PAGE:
• Teach your kids about strangers. Tell them that a stranger is any adult they do not know. Introduce your children to other parents you trust. Meet the children of these parents, so you will become a familiar face to the kids. Ideally, these children will be able to pick out a few friendly adults in a crowd of strangers.
  • In addition to other parents, your kids should know which strangers are safe. Store clerks, police officers, teachers, people who are behind desks in office buildings, mail-carriers, and mothers with children are generally safe strangers. Explain to your children that they can trust these strangers if they ever need help and they cannot locate an adult they recognize. Teach your children that stores, schools, libraries, and restaurants are all safe public places where they can run if they are in jeopardy.
  • Practice a secret code word with your children. Choose a word that would not be easy for a stranger to guess. Use this code word when another adult is required to transport your child. Tell your kids they should never get into a car with someone who does not know the code word. Share the code word with your children and other adults you trust. Change the word as often as needed. Instruct other parents to develop their own family code words.
  • Teach your kids about the common lures used by abductors. Often, a kidnapper appeals to victims by asking for help in finding a lost animal. Sometimes, the stranger will ask a child for directions. Occasionally, abductors know the child’s name or the names of the child’s parents. Perpetrators attempt to use this knowledge to gain the child’s trust. You should tell your children that adults ask other adults for help when they are truly searching for lost pets or when they need any other type of assistance. Also, repeat to your children the importance of the family code word. If a stranger knows the child’s name, but does not mention the code word, that stranger is probably a threat.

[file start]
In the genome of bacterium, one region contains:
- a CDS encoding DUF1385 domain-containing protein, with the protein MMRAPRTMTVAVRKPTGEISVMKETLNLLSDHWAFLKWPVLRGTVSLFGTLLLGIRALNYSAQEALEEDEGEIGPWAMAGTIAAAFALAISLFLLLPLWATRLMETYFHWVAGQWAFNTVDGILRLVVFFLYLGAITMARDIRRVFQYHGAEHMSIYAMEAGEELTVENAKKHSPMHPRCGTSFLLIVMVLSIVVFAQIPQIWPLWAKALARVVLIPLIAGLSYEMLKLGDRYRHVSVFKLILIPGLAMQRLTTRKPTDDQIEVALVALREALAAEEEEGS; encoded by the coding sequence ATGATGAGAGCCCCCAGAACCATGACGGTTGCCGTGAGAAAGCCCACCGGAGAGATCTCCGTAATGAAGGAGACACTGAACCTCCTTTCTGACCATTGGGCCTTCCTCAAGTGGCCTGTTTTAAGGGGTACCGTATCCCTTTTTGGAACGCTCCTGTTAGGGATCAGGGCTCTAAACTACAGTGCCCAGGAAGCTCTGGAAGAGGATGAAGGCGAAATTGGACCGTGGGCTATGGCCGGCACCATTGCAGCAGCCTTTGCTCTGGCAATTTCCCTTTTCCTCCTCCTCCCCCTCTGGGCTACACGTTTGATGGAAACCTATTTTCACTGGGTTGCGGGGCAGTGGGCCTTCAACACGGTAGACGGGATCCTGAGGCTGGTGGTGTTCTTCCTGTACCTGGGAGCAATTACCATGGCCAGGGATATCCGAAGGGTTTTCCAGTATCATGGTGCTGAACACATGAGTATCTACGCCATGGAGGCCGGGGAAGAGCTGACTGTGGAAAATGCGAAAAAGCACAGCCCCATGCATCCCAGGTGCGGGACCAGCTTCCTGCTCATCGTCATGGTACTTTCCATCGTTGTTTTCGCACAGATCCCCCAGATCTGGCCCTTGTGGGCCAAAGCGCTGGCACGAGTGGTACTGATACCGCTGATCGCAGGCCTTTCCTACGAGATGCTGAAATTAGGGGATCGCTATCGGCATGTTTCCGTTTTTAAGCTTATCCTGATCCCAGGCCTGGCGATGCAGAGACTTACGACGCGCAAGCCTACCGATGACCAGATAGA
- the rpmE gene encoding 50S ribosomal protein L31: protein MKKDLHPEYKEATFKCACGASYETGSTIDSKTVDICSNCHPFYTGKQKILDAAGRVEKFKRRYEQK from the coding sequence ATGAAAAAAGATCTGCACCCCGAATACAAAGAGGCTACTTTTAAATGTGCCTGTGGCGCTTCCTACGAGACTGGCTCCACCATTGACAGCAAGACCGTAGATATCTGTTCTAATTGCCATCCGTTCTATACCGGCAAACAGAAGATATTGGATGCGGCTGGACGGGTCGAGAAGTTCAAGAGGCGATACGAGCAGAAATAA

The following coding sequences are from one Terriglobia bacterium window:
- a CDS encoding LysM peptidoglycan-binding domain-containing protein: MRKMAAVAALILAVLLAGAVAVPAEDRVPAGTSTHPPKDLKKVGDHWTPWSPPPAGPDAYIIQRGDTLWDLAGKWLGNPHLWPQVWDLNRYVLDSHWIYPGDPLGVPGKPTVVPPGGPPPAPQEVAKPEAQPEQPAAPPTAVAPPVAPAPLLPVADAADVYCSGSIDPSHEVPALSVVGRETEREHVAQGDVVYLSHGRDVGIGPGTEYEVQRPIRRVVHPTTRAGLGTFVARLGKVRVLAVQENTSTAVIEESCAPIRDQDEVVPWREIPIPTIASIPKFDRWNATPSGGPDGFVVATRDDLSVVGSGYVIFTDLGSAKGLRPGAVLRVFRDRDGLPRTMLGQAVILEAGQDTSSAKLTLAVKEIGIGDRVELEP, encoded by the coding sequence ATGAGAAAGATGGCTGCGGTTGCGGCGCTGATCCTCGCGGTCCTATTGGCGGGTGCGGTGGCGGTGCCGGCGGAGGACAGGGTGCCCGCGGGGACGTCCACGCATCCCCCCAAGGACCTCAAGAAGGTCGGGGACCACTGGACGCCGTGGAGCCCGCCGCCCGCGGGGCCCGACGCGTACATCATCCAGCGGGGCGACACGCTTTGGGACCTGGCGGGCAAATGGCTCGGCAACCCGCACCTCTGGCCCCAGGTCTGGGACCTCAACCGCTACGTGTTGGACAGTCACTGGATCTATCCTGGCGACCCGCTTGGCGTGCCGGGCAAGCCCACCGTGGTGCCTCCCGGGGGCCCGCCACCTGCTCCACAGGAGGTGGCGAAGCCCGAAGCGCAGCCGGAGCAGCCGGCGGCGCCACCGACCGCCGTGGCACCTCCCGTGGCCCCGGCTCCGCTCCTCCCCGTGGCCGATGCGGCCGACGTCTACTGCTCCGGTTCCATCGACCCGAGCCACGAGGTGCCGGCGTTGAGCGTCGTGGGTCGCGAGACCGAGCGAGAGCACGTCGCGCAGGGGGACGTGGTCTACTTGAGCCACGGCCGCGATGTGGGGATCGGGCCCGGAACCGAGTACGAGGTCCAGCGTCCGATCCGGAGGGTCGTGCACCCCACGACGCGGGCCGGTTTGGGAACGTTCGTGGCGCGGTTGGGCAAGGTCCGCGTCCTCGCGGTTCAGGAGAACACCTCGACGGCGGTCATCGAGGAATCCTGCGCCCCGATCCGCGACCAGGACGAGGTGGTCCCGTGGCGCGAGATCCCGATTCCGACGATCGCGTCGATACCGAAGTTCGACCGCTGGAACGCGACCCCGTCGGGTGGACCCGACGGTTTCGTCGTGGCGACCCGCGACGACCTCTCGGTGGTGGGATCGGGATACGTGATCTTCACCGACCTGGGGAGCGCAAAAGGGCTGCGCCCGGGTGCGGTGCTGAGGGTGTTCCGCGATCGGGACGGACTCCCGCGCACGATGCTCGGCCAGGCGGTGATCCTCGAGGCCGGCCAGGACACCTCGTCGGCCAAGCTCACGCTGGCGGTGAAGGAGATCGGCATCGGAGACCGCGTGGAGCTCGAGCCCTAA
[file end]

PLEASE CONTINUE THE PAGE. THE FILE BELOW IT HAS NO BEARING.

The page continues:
• Practice screaming with your children. If a stranger attempts to talk to or grab your children, your children should know to shout, “No!” or “Fire!” Try to recruit the help of other parents. The group of children can rehearse screaming at strangers by role-playing.

For more information on ways to keep your child safe, please see the website for the National Center for Missing and Exploited Children. Also, please consider aiding law enforcement officials in finding missing children by signing up to receive AMBER Alerts.

 

 

The following tips come from Jaime A. Heidel, a Yahoo contributor on How to prevent kidnapping on “Seven Tips to Keep Your Child Safe [What You and Your Child Need to Know].”

Each year tens of thousands of children are kidnapped. Children disappear on their way home from school, during a trip to the grocery store and sometimes right out of their own backyards.

Tip 1 – Never Talk to Strangers

Children are naturally open and friendly and while it is an endearing characteristic, a child that is too trusting may fall into the hands of a smooth-talking stranger. Teach children never to speak to strangers and explain to them that if they are approached by a stranger to run away immediately and tell you or another known, trusted adult. It is also important to explain to children about “safe strangers” such as policemen, firemen and store clerks so they know whom to trust should they become lost or need help.

Tip 2 – Teach Awareness

With all the gizmos and gadgets around to distract children on a day-to-day basis, it is important to remind them to be aware of their surroundings. If your child walks home from the bus stop alone with an MP3 player on his or her ears, he or she will make an easy target. Let your children know how important it is to take note of a strange car or anybody following them on foot. Tell them in order to do this, they need to turn the music off and stay alert.

Tip 3 – Be Buddies

In a crowded store, you’ve always got one eye on your child. Reinforce this “buddy system” by teaching your child to watch out for you. Let him or her know that if he or she loses sight of you to call out. This is another way to be proactive and teach awareness.

Tip 4 – Self Defense